Balloon Structures to Save the World
It was a beautiful 70-degree Maine evening, and I was sitting on a veranda at Point Lookout Conference Center, an hour’s drive southeast of Colby. I had spent countless hours here over the past week with my “family cluster,” a small group of students led by a Colby professor, but it was this moment that was particularly important. This was when I realized that the Megan MacKenzie sitting there was an entirely different person than the one who sat in the same place at the beginning of the week.
I had become a leader.
Spring break marked the inauguration of the Leadershape Institute at Colby. The conference is held for groups of college students all over the country, with the goal of helping create “a just, caring, and thriving world.”
Ours was led by Leadershape staff instructors and Colby staff facilitators. Over six days, 46 Colby students took part in community-building activities, explored their personal core ethical values, and developed the qualities and skills necessary to be effective leaders.
We watched videos on Jane Elliot’s famous “brown-eyed/blue-eyed” exercise and Martin Luther King’s “I Have A Dream” speech, and we listened to Leadershape staff members tell us about some of their own most meaningful experiences and struggles as leaders. We competed to construct the tallest freestanding structure made of just balloons and tape, and we played games in which we imagined we were code breakers hacking into an ancient treasure.
The central focus of the week was for each individual to develop a personal vision that outlined a bold change in the world. Some students dreamed of providing education for children all over the world; others focused on free health care. I’m a firm believer in the importance of local, sustainable agriculture, so the vision I created was, “a world in which local, sustainable foods are available for everyone, and in which farmers consider being ethical, honest, and environmentally friendly before simply making profit.” In our clusters we read our vision statements to one another and helped each other develop them, finding ways to take action in both the short term and years down the road.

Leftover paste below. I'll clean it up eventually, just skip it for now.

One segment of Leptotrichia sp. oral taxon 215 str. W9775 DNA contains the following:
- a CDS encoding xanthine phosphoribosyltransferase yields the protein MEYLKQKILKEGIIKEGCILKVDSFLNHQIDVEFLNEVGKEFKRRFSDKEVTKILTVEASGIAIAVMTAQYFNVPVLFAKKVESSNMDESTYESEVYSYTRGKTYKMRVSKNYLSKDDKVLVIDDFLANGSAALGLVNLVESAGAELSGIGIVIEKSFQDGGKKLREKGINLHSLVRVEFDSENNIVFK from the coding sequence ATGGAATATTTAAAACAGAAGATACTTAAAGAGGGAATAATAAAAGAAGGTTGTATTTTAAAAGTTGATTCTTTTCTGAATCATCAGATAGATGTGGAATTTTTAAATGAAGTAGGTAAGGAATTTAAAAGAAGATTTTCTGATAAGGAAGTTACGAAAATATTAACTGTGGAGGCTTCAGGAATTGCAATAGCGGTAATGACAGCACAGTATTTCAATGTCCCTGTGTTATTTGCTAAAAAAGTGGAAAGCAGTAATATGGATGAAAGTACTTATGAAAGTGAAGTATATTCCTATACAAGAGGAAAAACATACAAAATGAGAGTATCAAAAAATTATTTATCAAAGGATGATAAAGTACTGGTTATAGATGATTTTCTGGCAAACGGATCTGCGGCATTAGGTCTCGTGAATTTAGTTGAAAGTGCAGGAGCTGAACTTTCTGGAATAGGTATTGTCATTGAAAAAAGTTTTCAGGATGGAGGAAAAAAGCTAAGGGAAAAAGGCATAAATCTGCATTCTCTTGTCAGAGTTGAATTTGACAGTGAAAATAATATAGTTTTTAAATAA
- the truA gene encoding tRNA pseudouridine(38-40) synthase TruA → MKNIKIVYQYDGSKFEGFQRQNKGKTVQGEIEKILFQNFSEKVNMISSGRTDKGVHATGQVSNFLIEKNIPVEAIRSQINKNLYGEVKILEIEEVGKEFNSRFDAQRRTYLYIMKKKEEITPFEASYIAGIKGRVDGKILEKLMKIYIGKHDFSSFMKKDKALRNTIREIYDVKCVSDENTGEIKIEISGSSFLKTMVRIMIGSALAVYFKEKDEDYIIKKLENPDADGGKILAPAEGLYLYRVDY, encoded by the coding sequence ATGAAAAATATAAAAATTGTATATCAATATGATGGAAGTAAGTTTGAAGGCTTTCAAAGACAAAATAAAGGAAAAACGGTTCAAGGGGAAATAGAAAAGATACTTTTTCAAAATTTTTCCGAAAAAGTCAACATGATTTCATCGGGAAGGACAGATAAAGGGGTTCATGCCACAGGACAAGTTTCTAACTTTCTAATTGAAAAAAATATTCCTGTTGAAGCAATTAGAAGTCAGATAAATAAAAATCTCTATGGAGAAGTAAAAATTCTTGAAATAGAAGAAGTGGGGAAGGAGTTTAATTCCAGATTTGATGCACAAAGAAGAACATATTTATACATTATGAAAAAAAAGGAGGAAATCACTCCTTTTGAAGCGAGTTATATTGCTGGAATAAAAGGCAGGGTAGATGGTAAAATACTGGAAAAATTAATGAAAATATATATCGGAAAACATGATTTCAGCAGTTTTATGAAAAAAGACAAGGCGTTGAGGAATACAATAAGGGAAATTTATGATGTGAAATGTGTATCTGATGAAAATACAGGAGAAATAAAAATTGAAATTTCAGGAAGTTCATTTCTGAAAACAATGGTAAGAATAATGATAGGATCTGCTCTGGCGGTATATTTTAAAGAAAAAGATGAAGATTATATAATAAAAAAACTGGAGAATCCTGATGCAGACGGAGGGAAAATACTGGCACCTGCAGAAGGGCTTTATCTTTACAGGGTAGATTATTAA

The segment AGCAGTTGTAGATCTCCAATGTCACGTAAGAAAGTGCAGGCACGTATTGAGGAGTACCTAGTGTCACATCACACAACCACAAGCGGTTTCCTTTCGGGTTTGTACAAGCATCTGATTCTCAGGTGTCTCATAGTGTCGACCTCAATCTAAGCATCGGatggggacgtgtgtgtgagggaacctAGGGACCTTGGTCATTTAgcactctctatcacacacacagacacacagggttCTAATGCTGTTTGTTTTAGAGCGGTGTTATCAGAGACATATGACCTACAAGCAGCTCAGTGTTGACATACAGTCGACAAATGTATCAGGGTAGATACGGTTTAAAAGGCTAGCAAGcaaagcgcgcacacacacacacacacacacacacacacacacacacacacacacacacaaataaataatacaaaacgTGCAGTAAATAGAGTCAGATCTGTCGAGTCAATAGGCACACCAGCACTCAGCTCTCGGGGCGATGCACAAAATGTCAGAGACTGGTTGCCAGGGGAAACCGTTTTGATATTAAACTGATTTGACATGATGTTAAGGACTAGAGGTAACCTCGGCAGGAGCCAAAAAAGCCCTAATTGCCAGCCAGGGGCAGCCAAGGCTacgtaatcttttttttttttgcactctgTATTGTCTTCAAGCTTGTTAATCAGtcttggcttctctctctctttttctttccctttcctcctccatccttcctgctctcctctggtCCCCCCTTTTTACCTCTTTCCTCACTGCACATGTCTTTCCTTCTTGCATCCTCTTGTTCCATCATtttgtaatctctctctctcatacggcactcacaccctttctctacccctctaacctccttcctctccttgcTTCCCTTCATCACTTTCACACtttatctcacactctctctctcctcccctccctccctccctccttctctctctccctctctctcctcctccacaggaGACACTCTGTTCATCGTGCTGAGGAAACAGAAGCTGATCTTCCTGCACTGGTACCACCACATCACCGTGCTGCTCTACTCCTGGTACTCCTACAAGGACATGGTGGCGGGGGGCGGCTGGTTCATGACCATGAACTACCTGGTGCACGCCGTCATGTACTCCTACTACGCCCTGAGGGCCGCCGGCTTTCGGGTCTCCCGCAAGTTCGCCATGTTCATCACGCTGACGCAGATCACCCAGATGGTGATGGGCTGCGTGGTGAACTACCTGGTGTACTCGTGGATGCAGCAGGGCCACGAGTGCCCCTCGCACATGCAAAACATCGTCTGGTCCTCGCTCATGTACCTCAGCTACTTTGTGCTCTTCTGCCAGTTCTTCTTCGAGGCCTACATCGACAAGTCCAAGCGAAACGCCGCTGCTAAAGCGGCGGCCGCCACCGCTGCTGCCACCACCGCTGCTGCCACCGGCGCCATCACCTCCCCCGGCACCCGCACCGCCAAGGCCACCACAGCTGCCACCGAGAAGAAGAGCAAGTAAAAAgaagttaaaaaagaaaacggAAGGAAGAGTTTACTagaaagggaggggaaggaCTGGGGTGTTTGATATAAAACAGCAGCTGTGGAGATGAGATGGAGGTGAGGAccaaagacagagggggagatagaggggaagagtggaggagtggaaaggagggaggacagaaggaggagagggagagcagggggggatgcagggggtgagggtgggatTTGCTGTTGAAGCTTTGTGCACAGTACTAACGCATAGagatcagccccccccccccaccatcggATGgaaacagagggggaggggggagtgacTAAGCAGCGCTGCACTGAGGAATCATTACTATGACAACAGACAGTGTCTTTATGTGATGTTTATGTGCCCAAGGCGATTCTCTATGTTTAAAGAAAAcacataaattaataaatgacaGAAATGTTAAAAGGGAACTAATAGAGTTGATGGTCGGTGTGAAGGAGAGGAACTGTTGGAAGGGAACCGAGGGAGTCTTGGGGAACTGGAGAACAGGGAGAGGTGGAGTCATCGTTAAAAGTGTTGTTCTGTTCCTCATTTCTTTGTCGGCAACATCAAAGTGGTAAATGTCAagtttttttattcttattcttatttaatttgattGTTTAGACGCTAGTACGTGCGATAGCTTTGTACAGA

Though much growth occurred during the week’s formal program, a significant amount of learning happened during casual conversation, most notably at mealtimes. We discussed pressing current issues at Colby, such as the “hook-up culture,” integration of international students, and going beyond the standard, “‘Hey, how are you?’ ‘Good, how are you?’ ‘Good.’ End of story” conversations heard throughout campus.
We also opened up to each other about personal struggles and dreams for the future. When I arrived at Leadershape, I did not know a single other participant, but because of the openness with which we interacted, I finished the week as a friend of every person there.
Leadershape taught me not only how to be a strong leader, but also how to communicate better with others and to build more meaningful relationships.
Every moment at the Leadershape Institute was an opportunity to learn. Each session with the larger group inspired us to be ourselves, dig deeply into self-discovery, open up to the ideas of others, and grow as individuals and as a community. Then, in our clusters and at dinner conversations, we put these lessons into practice. But once spring break ended and we returned to campus, the true challenge arrived: holding onto this personal growth and extending it to the greater Colby community.
Every day I find opportunities to practice what Leadershape taught me. During conversations in the dining halls, during class discussions, in my extracurricular activities, and everywhere in between, I try to act with integrity and to do my personal best to promote “a just, caring, and thriving world.”